Woodchipping

So what are woodchips?

Woodchips are the result of sending tree trunks up a conveyor belt into a gigantic shredder (that takes only 7 seconds to devour an entire log). Trees are quickly transformed into chips half the size of a matchbox, and are what is used to make paper for products like throw away drink cups in Japan or Reflex paper here in Oz. 

Woodchips, pulp and sawdust accounts for at least 91% of all products to come from our native forests. Yet we are told by VicForests that classic porkie that logging is all for the sawn timber for nice tables and chairs and the woodchips are just the waste. Sure. They say what a shame it is to leave it all laying on the ground. Well, if they hadn’t cut all those trees down to start with there’d have been no waste to have to ‘clean up’.

To add to this crime, the government have sold these logs for between 9c and $5 a tonne. If you or I wanted to go cut a trailer load of firewood for ourselves, they’d charge us $20! It seems that the Japanese buyers have an especially cosy deal. Nippon owns both the Reflex paper factory in the Latrobe Valley and the Eden export woodchip mill. Both have been responsible for systematically annihilating the Central Highland’s Mountain Ash forests and East Gippsland’s mixed forests for years.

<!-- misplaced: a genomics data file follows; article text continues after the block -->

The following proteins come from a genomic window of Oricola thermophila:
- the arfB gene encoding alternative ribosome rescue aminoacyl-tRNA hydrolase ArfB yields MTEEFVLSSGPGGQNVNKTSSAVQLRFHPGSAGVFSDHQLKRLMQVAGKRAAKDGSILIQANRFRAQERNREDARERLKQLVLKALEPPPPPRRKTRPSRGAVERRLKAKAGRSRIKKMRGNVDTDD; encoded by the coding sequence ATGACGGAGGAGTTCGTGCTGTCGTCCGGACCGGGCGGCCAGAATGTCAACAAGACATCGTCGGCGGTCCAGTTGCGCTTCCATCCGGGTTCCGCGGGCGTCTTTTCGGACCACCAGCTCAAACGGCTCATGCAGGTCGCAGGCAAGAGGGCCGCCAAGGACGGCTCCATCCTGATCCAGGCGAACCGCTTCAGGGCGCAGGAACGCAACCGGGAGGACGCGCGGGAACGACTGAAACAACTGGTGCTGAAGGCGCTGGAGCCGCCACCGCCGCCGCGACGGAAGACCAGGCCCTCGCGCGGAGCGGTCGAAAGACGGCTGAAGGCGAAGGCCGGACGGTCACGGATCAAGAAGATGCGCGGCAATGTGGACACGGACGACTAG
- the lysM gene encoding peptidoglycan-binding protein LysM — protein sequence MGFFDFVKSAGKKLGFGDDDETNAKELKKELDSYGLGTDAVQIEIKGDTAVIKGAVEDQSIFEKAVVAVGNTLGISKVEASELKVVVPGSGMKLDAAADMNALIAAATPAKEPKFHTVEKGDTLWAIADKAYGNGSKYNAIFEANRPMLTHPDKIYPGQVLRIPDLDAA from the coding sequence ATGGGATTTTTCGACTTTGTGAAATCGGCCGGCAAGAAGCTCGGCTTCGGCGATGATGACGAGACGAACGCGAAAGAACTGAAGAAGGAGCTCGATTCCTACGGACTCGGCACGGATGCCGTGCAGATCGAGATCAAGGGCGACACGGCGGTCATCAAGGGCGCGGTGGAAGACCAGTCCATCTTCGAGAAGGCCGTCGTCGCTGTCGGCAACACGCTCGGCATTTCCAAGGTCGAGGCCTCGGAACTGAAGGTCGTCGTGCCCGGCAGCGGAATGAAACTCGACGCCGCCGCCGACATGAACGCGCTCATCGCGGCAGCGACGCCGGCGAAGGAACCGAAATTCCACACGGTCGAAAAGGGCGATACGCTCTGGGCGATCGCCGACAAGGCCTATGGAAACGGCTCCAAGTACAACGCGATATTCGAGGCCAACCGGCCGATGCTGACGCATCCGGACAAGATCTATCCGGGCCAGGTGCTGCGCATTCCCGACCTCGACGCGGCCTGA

WA's forest "win" was a con-job

Sunday, September 2, 2001

he February WA election saw Labor promise to end 99% of old growth logging immediately and phase out export woodchipping by 2003. However, their commitment to the logging companies to supply huge volumes of logs until the end of 2003 has seen an increase in destruction of other important forests to account for protected old growth. These important conservation areas are being converted mostly to woodchips (90%).

To make up the shortfall in quota from old growth, logging of Jarrah in other regions is estimated to have increased 76%!

Charcoal burner over the border

Sunday, September 2, 2001

Eighteen months ago conservationists successfully fought off a proposal to log and burn the western NSW Pilliga and Goonoo forests to create charcoal for a silicone plant at Lithgow. It was another plan for a massive woodchip operation, only this time in the ironbark and box forests.

Pages